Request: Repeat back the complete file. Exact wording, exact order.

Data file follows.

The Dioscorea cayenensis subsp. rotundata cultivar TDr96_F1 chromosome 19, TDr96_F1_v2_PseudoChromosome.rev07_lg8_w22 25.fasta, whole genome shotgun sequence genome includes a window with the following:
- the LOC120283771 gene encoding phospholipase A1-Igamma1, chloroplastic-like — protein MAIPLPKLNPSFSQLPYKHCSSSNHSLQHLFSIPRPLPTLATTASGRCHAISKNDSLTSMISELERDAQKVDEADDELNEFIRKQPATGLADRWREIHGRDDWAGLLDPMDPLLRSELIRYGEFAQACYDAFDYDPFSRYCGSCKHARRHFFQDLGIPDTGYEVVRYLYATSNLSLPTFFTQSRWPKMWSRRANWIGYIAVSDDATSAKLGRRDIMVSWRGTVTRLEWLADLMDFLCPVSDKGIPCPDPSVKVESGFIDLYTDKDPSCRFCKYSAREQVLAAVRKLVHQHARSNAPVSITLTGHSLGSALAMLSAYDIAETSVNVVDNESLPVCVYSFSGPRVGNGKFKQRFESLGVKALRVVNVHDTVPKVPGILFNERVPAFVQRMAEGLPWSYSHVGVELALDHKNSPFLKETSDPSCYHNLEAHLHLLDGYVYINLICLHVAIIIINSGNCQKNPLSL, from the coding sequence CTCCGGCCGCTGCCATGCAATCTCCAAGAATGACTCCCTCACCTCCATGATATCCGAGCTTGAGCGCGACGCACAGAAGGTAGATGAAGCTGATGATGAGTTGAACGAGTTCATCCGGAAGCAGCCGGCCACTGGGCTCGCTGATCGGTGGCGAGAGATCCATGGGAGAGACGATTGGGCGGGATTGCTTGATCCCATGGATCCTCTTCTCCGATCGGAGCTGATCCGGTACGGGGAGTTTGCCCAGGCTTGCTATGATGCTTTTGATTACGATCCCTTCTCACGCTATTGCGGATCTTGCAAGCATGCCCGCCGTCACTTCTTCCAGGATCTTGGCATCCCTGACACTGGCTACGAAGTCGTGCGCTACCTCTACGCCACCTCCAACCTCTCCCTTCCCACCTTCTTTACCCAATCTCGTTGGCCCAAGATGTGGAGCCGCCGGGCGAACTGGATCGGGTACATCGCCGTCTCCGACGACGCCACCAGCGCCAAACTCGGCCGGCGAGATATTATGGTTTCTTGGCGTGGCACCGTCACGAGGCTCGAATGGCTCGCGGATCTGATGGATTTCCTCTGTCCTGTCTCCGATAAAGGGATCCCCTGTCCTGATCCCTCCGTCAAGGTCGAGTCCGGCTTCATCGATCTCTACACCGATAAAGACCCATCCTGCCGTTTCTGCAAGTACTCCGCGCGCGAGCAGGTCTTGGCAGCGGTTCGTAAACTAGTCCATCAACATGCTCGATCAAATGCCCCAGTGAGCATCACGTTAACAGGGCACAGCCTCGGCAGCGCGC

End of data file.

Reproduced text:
The Dioscorea cayenensis subsp. rotundata cultivar TDr96_F1 chromosome 19, TDr96_F1_v2_PseudoChromosome.rev07_lg8_w22 25.fasta, whole genome shotgun sequence genome includes a window with the following:
- the LOC120283771 gene encoding phospholipase A1-Igamma1, chloroplastic-like — protein MAIPLPKLNPSFSQLPYKHCSSSNHSLQHLFSIPRPLPTLATTASGRCHAISKNDSLTSMISELERDAQKVDEADDELNEFIRKQPATGLADRWREIHGRDDWAGLLDPMDPLLRSELIRYGEFAQACYDAFDYDPFSRYCGSCKHARRHFFQDLGIPDTGYEVVRYLYATSNLSLPTFFTQSRWPKMWSRRANWIGYIAVSDDATSAKLGRRDIMVSWRGTVTRLEWLADLMDFLCPVSDKGIPCPDPSVKVESGFIDLYTDKDPSCRFCKYSAREQVLAAVRKLVHQHARSNAPVSITLTGHSLGSALAMLSAYDIAETSVNVVDNESLPVCVYSFSGPRVGNGKFKQRFESLGVKALRVVNVHDTVPKVPGILFNERVPAFVQRMAEGLPWSYSHVGVELALDHKNSPFLKETSDPSCYHNLEAHLHLLDGYVYINLICLHVAIIIINSGNCQKNPLSL, from the coding sequence CTCCGGCCGCTGCCATGCAATCTCCAAGAATGACTCCCTCACCTCCATGATATCCGAGCTTGAGCGCGACGCACAGAAGGTAGATGAAGCTGATGATGAGTTGAACGAGTTCATCCGGAAGCAGCCGGCCACTGGGCTCGCTGATCGGTGGCGAGAGATCCATGGGAGAGACGATTGGGCGGGATTGCTTGATCCCATGGATCCTCTTCTCCGATCGGAGCTGATCCGGTACGGGGAGTTTGCCCAGGCTTGCTATGATGCTTTTGATTACGATCCCTTCTCACGCTATTGCGGATCTTGCAAGCATGCCCGCCGTCACTTCTTCCAGGATCTTGGCATCCCTGACACTGGCTACGAAGTCGTGCGCTACCTCTACGCCACCTCCAACCTCTCCCTTCCCACCTTCTTTACCCAATCTCGTTGGCCCAAGATGTGGAGCCGCCGGGCGAACTGGATCGGGTACATCGCCGTCTCCGACGACGCCACCAGCGCCAAACTCGGCCGGCGAGATATTATGGTTTCTTGGCGTGGCACCGTCACGAGGCTCGAATGGCTCGCGGATCTGATGGATTTCCTCTGTCCTGTCTCCGATAAAGGGATCCCCTGTCCTGATCCCTCCGTCAAGGTCGAGTCCGGCTTCATCGATCTCTACACCGATAAAGACCCATCCTGCCGTTTCTGCAAGTACTCCGCGCGCGAGCAGGTCTTGGCAGCGGTTCGTAAACTAGTCCATCAACATGCTCGATCAAATGCCCCAGTGAGCATCACGTTAACAGGGCACAGCCTCGGCAGCGCGC